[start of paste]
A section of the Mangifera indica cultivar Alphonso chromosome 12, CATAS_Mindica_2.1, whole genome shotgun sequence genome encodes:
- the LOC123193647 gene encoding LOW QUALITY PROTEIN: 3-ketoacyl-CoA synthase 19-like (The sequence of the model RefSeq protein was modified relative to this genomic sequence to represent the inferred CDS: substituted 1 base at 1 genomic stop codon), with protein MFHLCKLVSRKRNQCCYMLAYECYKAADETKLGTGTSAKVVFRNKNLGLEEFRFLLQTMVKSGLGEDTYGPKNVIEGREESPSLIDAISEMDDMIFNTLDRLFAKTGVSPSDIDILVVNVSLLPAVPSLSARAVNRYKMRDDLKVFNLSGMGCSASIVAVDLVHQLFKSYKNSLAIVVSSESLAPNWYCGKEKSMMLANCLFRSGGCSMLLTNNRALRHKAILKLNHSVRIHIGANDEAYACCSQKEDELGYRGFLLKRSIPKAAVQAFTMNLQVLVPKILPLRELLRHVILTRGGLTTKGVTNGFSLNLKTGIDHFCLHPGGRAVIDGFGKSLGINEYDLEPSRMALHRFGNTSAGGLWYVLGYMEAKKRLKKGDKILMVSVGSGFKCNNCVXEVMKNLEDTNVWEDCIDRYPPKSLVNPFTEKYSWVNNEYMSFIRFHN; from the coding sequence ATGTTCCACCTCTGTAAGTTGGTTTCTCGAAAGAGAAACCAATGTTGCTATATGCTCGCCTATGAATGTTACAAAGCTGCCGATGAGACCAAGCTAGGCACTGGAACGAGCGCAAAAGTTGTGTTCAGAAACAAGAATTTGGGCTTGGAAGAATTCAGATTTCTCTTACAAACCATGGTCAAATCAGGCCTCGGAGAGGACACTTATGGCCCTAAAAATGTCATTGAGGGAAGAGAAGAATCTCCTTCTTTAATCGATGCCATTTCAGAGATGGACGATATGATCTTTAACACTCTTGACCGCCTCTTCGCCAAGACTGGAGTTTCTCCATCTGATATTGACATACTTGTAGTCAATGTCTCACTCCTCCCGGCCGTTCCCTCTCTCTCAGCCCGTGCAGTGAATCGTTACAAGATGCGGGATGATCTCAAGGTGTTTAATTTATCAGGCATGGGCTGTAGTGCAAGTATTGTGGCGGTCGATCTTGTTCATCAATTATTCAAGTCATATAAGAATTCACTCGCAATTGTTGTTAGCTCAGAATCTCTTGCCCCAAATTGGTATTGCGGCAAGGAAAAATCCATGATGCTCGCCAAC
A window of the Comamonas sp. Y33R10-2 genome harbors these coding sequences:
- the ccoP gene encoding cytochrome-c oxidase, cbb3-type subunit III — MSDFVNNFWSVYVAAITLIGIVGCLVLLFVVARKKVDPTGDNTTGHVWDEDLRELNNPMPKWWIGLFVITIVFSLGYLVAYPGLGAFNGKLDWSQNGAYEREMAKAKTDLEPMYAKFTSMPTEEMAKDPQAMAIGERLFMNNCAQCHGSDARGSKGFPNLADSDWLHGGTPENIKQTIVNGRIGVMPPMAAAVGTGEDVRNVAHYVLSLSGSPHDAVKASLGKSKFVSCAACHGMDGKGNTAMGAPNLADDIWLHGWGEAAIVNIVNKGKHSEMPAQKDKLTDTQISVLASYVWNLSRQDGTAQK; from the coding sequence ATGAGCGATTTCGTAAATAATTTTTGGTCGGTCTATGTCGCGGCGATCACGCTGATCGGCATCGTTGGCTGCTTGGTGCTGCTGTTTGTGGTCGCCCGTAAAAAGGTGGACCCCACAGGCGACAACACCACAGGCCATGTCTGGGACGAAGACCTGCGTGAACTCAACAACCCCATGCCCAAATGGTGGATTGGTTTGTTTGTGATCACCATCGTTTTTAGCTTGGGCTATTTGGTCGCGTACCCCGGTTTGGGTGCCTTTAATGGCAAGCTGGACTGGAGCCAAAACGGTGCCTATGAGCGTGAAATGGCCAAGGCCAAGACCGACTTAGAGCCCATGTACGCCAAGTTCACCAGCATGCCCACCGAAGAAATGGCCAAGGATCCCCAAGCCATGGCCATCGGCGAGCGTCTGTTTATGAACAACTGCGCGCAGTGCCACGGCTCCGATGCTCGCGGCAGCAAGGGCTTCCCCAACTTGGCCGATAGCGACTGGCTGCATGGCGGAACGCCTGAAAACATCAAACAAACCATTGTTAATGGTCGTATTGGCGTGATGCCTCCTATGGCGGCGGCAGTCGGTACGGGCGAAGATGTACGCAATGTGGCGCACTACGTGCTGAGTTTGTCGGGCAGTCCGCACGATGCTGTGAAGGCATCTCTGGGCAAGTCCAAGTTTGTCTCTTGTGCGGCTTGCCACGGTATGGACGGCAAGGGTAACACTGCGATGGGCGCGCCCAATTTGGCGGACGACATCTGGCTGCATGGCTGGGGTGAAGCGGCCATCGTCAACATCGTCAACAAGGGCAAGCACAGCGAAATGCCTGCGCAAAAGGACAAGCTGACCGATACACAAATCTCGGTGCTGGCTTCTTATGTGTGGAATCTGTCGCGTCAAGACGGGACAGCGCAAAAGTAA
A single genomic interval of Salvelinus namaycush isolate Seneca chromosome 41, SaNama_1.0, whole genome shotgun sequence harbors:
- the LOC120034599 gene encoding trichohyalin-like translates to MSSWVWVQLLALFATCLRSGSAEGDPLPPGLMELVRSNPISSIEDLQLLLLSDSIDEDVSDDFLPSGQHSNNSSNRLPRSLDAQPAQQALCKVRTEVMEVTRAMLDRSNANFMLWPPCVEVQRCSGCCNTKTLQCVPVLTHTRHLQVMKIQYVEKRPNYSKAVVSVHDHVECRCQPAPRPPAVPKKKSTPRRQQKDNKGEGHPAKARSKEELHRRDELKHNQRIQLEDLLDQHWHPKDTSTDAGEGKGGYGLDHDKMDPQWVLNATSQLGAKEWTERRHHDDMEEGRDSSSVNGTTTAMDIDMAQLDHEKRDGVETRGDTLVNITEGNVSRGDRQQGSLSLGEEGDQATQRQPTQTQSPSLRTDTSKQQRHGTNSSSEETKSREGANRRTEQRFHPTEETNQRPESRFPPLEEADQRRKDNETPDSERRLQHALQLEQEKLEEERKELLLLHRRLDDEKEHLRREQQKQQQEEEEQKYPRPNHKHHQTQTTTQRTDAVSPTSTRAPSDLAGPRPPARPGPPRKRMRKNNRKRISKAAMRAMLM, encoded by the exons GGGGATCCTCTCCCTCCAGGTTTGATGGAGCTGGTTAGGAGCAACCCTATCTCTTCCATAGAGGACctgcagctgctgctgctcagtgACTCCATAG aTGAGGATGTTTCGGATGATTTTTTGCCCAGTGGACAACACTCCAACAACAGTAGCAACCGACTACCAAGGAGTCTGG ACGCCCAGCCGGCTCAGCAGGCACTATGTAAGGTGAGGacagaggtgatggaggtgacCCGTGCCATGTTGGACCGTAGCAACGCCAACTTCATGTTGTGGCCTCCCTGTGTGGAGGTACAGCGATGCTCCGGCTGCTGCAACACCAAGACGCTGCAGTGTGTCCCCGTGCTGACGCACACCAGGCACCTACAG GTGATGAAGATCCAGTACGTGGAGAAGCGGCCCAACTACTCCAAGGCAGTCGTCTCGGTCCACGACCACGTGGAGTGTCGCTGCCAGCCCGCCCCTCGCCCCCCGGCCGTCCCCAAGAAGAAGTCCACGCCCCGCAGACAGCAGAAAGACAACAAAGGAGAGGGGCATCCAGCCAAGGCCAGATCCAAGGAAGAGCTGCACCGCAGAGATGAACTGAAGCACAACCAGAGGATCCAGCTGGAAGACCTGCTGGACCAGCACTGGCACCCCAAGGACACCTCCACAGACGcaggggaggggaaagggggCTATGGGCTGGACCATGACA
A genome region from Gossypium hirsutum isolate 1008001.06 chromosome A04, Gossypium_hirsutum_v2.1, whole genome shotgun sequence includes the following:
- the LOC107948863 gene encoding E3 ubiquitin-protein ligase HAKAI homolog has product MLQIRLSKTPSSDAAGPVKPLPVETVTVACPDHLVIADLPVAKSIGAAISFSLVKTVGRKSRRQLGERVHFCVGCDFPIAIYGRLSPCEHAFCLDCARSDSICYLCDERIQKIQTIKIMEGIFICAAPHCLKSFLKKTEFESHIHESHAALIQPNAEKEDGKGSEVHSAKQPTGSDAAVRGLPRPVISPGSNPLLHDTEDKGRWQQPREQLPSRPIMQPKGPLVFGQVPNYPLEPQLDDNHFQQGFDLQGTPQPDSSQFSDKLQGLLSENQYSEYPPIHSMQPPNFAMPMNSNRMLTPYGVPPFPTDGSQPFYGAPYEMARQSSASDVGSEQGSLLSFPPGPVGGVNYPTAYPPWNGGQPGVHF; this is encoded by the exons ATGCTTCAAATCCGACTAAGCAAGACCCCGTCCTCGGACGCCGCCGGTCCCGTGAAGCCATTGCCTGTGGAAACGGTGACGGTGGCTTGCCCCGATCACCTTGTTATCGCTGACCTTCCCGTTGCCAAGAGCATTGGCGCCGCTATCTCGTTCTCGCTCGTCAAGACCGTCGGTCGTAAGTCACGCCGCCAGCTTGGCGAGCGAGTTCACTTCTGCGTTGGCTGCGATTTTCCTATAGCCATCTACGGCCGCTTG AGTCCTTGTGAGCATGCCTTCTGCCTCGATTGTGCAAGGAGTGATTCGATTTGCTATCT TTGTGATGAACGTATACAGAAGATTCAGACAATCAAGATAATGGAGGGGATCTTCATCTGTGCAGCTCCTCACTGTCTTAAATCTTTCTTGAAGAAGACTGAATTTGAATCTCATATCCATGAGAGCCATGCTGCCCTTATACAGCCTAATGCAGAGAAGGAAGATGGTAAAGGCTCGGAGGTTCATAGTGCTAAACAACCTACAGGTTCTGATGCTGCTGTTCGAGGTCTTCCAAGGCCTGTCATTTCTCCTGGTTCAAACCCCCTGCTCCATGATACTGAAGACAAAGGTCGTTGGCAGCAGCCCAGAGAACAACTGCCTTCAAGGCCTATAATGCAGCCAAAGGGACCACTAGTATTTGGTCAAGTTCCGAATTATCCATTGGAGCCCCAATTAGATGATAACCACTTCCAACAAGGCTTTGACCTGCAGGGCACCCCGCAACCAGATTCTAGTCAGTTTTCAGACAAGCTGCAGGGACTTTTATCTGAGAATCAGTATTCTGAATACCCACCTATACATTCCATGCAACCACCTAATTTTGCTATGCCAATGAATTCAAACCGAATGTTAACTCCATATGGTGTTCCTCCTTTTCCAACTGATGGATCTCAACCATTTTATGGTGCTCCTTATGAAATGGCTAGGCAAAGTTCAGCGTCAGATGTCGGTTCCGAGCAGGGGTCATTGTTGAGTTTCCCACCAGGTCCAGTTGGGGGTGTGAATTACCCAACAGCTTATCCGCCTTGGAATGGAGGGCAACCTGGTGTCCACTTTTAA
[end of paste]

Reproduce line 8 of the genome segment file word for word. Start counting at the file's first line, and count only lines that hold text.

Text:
- the LOC107948863 gene encoding E3 ubiquitin-protein ligase HAKAI homolog has product MLQIRLSKTPSSDAAGPVKPLPVETVTVACPDHLVIADLPVAKSIGAAISFSLVKTVGRKSRRQLGERVHFCVGCDFPIAIYGRLSPCEHAFCLDCARSDSICYLCDERIQKIQTIKIMEGIFICAAPHCLKSFLKKTEFESHIHESHAALIQPNAEKEDGKGSEVHSAKQPTGSDAAVRGLPRPVISPGSNPLLHDTEDKGRWQQPREQLPSRPIMQPKGPLVFGQVPNYPLEPQLDDNHFQQGFDLQGTPQPDSSQFSDKLQGLLSENQYSEYPPIHSMQPPNFAMPMNSNRMLTPYGVPPFPTDGSQPFYGAPYEMARQSSASDVGSEQGSLLSFPPGPVGGVNYPTAYPPWNGGQPGVHF; this is encoded by the exons ATGCTTCAAATCCGACTAAGCAAGACCCCGTCCTCGGACGCCGCCGGTCCCGTGAAGCCATTGCCTGTGGAAACGGTGACGGTGGCTTGCCCCGATCACCTTGTTATCGCTGACCTTCCCGTTGCCAAGAGCATTGGCGCCGCTATCTCGTTCTCGCTCGTCAAGACCGTCGGTCGTAAGTCACGCCGCCAGCTTGGCGAGCGAGTTCACTTCTGCGTTGGCTGCGATTTTCCTATAGCCATCTACGGCCGCTTG AGTCCTTGTGAGCATGCCTTCTGCCTCGATTGTGCAAGGAGTGATTCGATTTGCTATCT TTGTGATGAACGTATACAGAAGATTCAGACAATCAAGATAATGGAGGGGATCTTCATCTGTGCAGCTCCTCACTGTCTTAAATCTTTCTTGAAGAAGACTGAATTTGAATCTCATATCCATGAGAGCCATGCTGCCCTTATACAGCCTAATGCAGAGAAGGAAGATGGTAAAGGCTCGGAGGTTCATAGTGCTAAACAACCTACAGGTTCTGATGCTGCTGTTCGAGGTCTTCCAAGGCCTGTCATTTCTCCTGGTTCAAACCCCCTGCTCCATGATACTGAAGACAAAGGTCGTTGGCAGCAGCCCAGAGAACAACTGCCTTCAAGGCCTATAATGCAGCCAAAGGGACCACTAGTATTTGGTCAAGTTCCGAATTATCCATTGGAGCCCCAATTAGATGATAACCACTTCCAACAAGGCTTTGACCTGCAGGGCACCCCGCAACCAGATTCTAGTCAGTTTTCAGACAAGCTGCAGGGACTTTTATCTGAGAATCAGTATTCTGAATACCCACCTATACATTCCATGCAACCACCTAATTTTGCTATGCCAATGAATTCAAACCGAATGTTAACTCCATATGGTGTTCCTCCTTTTCCAACTGATGGATCTCAACCATTTTATGGTGCTCCTTATGAAATGGCTAGGCAAAGTTCAGCGTCAGATGTCGGTTCCGAGCAGGGGTCATTGTTGAGTTTCCCACCAGGTCCAGTTGGGGGTGTGAATTACCCAACAGCTTATCCGCCTTGGAATGGAGGGCAACCTGGTGTCCACTTTTAA